Rotational Motion. Symbol Units Symbol Units Position x (m) θ (rad) (m/s)  = d# Source of Parameter Symbol Units Parameter Symbol Units Introduction Rotational Motion There are many similarities between straight-line motion (translation) in one dimension and angular motion (rotation) of a rigid object that is spinning around some rotation

More information

FLUID FLOW STREAMLINE LAMINAR FLOW TURBULENT FLOW REYNOLDS NUMBER

FLUID FLOW STREAMLINE LAMINAR FLOW TURBULENT FLOW REYNOLDS NUMBER VISUAL PHYSICS School of Physics University of Sydney Australia FLUID FLOW STREAMLINE LAMINAR FLOW TURBULENT FLOW REYNOLDS NUMBER? What type of fluid flow is observed? The above pictures show how the effect

More information

Integration of a fin experiment into the undergraduate heat transfer laboratory

Integration of a fin experiment into the undergraduate heat transfer laboratory Integration of a fin experiment into the undergraduate heat transfer laboratory H. I. Abu-Mulaweh Mechanical Engineering Department, Purdue University at Fort Wayne, Fort Wayne, IN 46805, USA E-mail: mulaweh@engr.ipfw.edu

More information

Fluid Mechanics: Static s Kinematics Dynamics Fluid

Fluid Mechanics: Static s Kinematics Dynamics Fluid Fluid Mechanics: Fluid mechanics may be defined as that branch of engineering science that deals with the behavior of fluid under the condition of rest and motion Fluid mechanics may be divided into three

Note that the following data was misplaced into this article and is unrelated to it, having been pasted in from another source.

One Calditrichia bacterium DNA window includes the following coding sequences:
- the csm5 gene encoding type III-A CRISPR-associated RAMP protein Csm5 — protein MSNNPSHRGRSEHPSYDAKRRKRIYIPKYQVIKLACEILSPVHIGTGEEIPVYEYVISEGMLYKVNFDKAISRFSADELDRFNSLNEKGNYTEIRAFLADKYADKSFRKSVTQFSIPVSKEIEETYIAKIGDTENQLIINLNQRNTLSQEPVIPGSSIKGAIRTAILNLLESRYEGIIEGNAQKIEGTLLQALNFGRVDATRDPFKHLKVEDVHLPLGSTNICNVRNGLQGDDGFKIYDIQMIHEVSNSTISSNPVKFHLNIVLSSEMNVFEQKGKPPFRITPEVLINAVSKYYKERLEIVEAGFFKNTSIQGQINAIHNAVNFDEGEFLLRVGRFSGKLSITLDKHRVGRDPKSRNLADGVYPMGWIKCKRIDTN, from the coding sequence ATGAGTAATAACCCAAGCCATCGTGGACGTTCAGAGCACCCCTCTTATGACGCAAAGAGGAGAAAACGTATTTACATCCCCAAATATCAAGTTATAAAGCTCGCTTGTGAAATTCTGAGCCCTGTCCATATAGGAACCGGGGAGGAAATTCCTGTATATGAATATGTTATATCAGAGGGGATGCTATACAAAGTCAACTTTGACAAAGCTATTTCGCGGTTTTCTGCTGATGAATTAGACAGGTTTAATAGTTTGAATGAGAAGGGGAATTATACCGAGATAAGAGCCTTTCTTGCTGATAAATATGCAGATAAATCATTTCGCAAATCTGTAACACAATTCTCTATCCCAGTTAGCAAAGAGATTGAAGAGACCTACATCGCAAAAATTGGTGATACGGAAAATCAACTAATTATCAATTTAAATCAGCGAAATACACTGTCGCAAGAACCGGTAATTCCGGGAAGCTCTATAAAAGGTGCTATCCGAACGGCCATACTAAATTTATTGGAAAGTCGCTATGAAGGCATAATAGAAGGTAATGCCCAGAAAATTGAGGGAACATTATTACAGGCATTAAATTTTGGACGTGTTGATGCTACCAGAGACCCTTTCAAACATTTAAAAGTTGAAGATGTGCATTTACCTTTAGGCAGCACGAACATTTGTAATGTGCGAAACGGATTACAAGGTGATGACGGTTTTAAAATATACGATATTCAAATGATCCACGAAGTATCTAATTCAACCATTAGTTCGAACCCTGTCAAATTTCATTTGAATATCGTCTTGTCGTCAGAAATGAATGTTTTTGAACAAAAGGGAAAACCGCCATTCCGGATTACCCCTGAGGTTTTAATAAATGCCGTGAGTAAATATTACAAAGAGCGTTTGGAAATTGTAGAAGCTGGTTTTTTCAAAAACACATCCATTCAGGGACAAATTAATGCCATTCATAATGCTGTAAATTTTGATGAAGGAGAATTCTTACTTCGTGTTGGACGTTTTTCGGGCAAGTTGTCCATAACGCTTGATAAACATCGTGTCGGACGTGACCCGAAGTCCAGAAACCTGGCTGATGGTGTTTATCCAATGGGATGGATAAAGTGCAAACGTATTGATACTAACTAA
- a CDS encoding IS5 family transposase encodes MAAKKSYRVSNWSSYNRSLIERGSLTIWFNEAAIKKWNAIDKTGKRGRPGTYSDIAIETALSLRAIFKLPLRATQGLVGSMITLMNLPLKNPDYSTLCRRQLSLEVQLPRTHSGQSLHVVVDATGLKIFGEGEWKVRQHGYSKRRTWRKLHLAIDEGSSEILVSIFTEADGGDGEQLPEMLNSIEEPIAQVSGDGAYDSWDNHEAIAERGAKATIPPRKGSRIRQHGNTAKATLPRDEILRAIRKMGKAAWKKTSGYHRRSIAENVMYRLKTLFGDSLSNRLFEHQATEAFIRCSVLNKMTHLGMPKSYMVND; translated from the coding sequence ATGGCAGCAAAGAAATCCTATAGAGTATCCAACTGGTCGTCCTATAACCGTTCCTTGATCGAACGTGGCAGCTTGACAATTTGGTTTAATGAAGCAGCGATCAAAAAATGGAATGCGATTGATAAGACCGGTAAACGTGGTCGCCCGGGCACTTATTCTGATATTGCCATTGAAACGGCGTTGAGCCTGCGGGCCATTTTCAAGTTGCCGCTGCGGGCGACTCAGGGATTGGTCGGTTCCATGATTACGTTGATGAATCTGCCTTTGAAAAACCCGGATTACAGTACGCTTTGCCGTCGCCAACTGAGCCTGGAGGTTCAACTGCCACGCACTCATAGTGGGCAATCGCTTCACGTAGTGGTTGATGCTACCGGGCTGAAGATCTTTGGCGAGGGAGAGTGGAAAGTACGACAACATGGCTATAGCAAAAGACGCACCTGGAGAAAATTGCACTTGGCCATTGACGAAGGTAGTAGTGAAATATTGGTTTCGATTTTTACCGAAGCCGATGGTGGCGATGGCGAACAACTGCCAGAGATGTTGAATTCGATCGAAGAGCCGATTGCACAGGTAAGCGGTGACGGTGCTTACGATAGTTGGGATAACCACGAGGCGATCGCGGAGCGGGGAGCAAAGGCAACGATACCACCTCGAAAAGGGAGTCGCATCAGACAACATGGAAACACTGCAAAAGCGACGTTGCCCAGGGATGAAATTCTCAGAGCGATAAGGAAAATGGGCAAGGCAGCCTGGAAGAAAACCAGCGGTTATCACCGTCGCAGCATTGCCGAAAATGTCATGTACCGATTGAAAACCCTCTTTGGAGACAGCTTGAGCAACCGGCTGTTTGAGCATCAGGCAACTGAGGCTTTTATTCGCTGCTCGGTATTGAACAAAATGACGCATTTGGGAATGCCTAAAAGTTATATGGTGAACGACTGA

More information

Journal bearings/sliding bearings

Journal bearings/sliding bearings Journal bearings/sliding bearings Operating conditions: Advantages: - Vibration damping, impact damping, noise damping - not sensitive for vibrations, low operating noise level - dust tight (if lubricated

More information

du u U 0 U dy y b 0 b

du u U 0 U dy y b 0 b BASIC CONCEPTS/DEFINITIONS OF FLUID MECHANICS (by Marios M. Fyrillas) 1. Density (πυκνότητα) Symbol: 3 Units of measure: kg / m Equation: m ( m mass, V volume) V. Pressure (πίεση) Alternative definition:

More information

FINE GRINDING OF FOOD AND FIBROUS MATERIALS

FINE GRINDING OF FOOD AND FIBROUS MATERIALS FINE GRINDING OF FOOD AND FIBROUS MATERIALS BY Satoshi Akiyama Senior Research Scientist Nisshin Seifun Group Inc. Carl K. Ishito General Manager Nisshin Engineering Inc. ABSTRACT A more efficient approach